Guest post by Erin A. McCarthy.
On Friday 27th May, the Abbey Theatre hosted Dr Farah Karim-Cooper (Head of Higher Education & Research, Globe Education, and Visiting Research Fellow of King’s College London), whose talk, ‘Gesture on the Shakespearean Stage’, was the third lecture in this year’s UCD/Abbey Theatre lecture series. In order to advance the series’ goal of linking scholarship to theatrical practice, Dr Karim-Cooper was joined by actor Marty Rea, who is playing Iago in the Abbey’s current production of Othello (reviewed by Dr Edel Semple here). Rea read extended quotations from Shakespeare’s plays throughout the lecture, and while he’s always impressive on stage, it was amazing that he somehow managed to inhabit several markedly different characters while reading from a printed page and wearing street clothes.
The lecture comprised two main parts. The first half introduced the kinds of evidence available for the study of early modern gesture, including manuals on gesture and conduct as well as textual evidence from stage directions, textual annotation, and deictic cues, and Dr Karim-Cooper suggested that scholars’ understanding of early modern theatrical gesture has developed rapidly over the last thirty years. She then turned her focus to one specific kind of evidence, the ‘reported gesture’, or an offstage gesture described onstage by a character who witnessed the action. Attention to such gestures not only gives us a sociological perspective on how bodies could have interacted in early modern England but serve the theatrical purposes of moving plots along and highlighting broader themes.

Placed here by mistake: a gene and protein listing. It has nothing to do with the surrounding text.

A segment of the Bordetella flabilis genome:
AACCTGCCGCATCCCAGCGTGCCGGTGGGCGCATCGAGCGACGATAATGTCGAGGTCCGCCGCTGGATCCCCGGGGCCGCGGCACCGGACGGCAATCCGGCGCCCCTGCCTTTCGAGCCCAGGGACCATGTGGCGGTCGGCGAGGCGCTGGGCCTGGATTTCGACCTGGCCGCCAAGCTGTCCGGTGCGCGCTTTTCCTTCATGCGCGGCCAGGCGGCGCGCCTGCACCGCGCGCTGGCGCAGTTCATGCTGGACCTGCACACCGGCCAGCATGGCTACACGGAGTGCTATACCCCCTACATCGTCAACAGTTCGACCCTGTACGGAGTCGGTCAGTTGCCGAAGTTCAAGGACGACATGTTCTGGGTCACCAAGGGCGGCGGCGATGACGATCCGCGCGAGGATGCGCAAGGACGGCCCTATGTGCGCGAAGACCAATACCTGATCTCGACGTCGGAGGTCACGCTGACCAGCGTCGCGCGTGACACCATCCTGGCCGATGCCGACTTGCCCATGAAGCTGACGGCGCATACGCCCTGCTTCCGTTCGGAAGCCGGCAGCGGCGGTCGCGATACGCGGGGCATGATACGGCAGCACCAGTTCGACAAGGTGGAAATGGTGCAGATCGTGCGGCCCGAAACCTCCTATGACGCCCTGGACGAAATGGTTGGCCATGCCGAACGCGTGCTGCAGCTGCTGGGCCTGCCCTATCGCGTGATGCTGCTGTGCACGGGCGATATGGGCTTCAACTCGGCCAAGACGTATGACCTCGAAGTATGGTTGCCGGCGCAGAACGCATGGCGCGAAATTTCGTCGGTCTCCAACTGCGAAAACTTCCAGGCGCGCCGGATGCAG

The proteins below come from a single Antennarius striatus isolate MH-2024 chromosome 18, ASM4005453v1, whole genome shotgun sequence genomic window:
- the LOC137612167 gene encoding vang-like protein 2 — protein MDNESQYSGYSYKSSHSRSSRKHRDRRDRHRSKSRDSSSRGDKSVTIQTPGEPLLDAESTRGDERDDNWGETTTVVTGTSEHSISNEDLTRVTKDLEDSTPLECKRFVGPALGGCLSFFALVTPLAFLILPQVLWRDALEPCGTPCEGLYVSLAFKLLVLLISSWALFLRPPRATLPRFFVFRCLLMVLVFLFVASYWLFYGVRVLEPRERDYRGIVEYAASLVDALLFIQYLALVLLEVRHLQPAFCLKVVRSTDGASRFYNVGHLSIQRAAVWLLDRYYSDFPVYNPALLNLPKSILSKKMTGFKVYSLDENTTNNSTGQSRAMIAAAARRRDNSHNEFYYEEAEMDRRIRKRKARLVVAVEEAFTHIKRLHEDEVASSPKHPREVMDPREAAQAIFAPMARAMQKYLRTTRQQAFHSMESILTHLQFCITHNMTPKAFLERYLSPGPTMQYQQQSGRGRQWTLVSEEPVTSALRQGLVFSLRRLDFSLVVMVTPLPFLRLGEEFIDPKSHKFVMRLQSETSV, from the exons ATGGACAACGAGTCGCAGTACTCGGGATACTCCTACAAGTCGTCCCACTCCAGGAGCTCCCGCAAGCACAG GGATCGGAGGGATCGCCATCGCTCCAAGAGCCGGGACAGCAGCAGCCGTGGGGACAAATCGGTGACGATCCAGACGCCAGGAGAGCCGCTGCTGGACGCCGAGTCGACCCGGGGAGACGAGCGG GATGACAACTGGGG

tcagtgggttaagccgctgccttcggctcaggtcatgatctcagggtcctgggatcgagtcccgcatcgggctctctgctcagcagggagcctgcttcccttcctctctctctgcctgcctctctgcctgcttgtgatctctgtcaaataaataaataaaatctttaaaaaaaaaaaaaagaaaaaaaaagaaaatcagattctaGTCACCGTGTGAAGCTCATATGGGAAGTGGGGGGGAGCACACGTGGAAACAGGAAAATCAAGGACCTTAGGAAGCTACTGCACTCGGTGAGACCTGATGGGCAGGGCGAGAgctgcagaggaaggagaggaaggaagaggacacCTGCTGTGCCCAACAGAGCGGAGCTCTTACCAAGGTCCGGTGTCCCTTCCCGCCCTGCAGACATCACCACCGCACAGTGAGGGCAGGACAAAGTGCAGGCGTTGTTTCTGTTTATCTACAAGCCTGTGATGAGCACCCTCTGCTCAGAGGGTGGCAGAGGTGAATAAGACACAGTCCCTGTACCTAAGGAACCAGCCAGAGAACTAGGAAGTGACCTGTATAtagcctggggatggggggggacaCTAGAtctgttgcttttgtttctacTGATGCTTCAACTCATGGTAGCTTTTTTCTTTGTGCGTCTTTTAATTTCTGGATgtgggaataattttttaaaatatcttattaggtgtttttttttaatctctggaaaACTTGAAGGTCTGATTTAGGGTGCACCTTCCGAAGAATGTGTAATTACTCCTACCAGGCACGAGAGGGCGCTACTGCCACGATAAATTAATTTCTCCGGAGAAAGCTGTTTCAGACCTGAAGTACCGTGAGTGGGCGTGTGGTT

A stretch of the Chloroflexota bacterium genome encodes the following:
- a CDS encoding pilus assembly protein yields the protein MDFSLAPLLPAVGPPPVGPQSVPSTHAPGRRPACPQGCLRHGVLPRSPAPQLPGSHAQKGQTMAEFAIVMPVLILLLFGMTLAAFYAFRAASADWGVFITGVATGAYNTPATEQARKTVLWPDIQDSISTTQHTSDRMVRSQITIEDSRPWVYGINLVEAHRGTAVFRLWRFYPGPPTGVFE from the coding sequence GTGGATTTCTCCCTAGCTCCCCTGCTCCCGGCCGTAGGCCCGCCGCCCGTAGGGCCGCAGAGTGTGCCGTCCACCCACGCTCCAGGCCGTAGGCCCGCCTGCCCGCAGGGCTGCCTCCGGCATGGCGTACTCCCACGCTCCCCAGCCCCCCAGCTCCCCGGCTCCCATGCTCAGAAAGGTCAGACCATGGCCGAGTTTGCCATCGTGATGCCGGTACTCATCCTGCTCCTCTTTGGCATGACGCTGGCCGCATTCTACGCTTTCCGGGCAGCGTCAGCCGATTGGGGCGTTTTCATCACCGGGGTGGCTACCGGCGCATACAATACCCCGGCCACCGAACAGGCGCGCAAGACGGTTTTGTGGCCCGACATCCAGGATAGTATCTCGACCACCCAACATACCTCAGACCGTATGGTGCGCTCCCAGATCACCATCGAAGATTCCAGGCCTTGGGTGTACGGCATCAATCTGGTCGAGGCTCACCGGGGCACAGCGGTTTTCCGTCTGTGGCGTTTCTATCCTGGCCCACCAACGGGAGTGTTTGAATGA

Dr Karim-Cooper focused on reported gestures in the second half of her lecture, paying particular attention to Ophelia’s account of Hamlet’s visit to her chamber in Act II, Scene 1 of Hamlet. Hamlet’s hand gestures, Dr Karim-Cooper showed, not only wrought an emotional impact on Ophelia but also evoked iconic images of intervention, incapacitation, and dominance all at once. A brief but lively question and answer session followed, and Rea also responded to some questions about Othello.
Dr Karim-Cooper’s lecture drew upon material from her recent book, The Hand on the Shakespearean Stage: Gesture, Touch and the Spectacle of Dismemberment (Arden, 2016). The event was also recorded and will be made available as a podcast.
The UCD/Abbey Theatre lecture series, organised by Dr Jane Grogan (UCD), is now in its fifth year. This series concludes on 9th June with a conversation between UCD’s Prof Danielle Clarke and Prof Margaret Kelleher. I’ll look forward to attending future installments of this compelling lecture series in the years to come.
Guest post by Dr Erin A. McCarthy, Postdoctoral Researcher on ‘RECIRC: The Reception and Circulation of Early Modern Women’s Writing’ at the National University of Ireland Galway.
Image of The Globe from The Plays and Poems of William Shakespeare, edited by Edmund Malone (Dublin, 1794), by kind permission of UCD Library Special Collections.
Related events of interest
The final lecture in the 2016 UCD/Abbey Theatre Shakespeare lectures sees Prof. Margaret Kelleher (UCD) and Prof. Danielle Clarke (UCD) discuss ‘An “Irish Mode”? The Literary Writings and Legacy of Thomas MacDonagh’, and will be supplemented with selected readings from MacDonagh’s works performed by the UCD Ad Astra Drama Scholars. The lecture takes place on 9th June in the National Library at 7pm.
For more on Shakespeare 400 in Ireland see earlier posts on the blog and on Twitter: #ShaxIrl400 #Shakespeare400 #ShakespeareLives